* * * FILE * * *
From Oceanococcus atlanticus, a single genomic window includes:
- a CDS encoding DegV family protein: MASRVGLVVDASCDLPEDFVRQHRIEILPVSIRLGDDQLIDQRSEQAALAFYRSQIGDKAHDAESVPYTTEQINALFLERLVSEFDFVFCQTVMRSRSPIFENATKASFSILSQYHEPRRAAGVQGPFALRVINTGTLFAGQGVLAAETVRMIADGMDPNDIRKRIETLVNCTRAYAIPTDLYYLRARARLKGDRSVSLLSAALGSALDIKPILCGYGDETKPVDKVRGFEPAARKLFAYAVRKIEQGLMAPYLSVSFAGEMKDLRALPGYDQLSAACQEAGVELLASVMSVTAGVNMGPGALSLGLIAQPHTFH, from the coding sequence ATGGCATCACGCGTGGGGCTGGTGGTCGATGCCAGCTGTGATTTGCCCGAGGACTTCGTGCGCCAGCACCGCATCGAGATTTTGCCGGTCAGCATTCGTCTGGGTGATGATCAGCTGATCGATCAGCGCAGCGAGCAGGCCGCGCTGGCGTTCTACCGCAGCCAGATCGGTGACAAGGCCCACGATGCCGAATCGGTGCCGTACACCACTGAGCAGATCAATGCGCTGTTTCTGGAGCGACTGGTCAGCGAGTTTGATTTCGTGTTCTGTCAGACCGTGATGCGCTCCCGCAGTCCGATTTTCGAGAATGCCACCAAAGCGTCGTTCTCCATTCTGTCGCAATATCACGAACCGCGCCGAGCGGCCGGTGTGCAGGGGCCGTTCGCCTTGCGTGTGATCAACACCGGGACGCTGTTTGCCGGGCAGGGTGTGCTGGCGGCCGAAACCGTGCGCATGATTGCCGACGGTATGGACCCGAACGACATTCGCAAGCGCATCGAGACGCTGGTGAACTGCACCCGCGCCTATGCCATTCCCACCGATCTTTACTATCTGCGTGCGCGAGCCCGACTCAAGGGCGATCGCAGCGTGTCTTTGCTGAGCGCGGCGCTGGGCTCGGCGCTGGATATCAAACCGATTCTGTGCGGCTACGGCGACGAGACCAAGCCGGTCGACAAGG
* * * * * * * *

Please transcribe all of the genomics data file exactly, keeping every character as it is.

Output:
From Oceanococcus atlanticus, a single genomic window includes:
- a CDS encoding DegV family protein: MASRVGLVVDASCDLPEDFVRQHRIEILPVSIRLGDDQLIDQRSEQAALAFYRSQIGDKAHDAESVPYTTEQINALFLERLVSEFDFVFCQTVMRSRSPIFENATKASFSILSQYHEPRRAAGVQGPFALRVINTGTLFAGQGVLAAETVRMIADGMDPNDIRKRIETLVNCTRAYAIPTDLYYLRARARLKGDRSVSLLSAALGSALDIKPILCGYGDETKPVDKVRGFEPAARKLFAYAVRKIEQGLMAPYLSVSFAGEMKDLRALPGYDQLSAACQEAGVELLASVMSVTAGVNMGPGALSLGLIAQPHTFH, from the coding sequence ATGGCATCACGCGTGGGGCTGGTGGTCGATGCCAGCTGTGATTTGCCCGAGGACTTCGTGCGCCAGCACCGCATCGAGATTTTGCCGGTCAGCATTCGTCTGGGTGATGATCAGCTGATCGATCAGCGCAGCGAGCAGGCCGCGCTGGCGTTCTACCGCAGCCAGATCGGTGACAAGGCCCACGATGCCGAATCGGTGCCGTACACCACTGAGCAGATCAATGCGCTGTTTCTGGAGCGACTGGTCAGCGAGTTTGATTTCGTGTTCTGTCAGACCGTGATGCGCTCCCGCAGTCCGATTTTCGAGAATGCCACCAAAGCGTCGTTCTCCATTCTGTCGCAATATCACGAACCGCGCCGAGCGGCCGGTGTGCAGGGGCCGTTCGCCTTGCGTGTGATCAACACCGGGACGCTGTTTGCCGGGCAGGGTGTGCTGGCGGCCGAAACCGTGCGCATGATTGCCGACGGTATGGACCCGAACGACATTCGCAAGCGCATCGAGACGCTGGTGAACTGCACCCGCGCCTATGCCATTCCCACCGATCTTTACTATCTGCGTGCGCGAGCCCGACTCAAGGGCGATCGCAGCGTGTCTTTGCTGAGCGCGGCGCTGGGCTCGGCGCTGGATATCAAACCGATTCTGTGCGGCTACGGCGACGAGACCAAGCCGGTCGACAAGG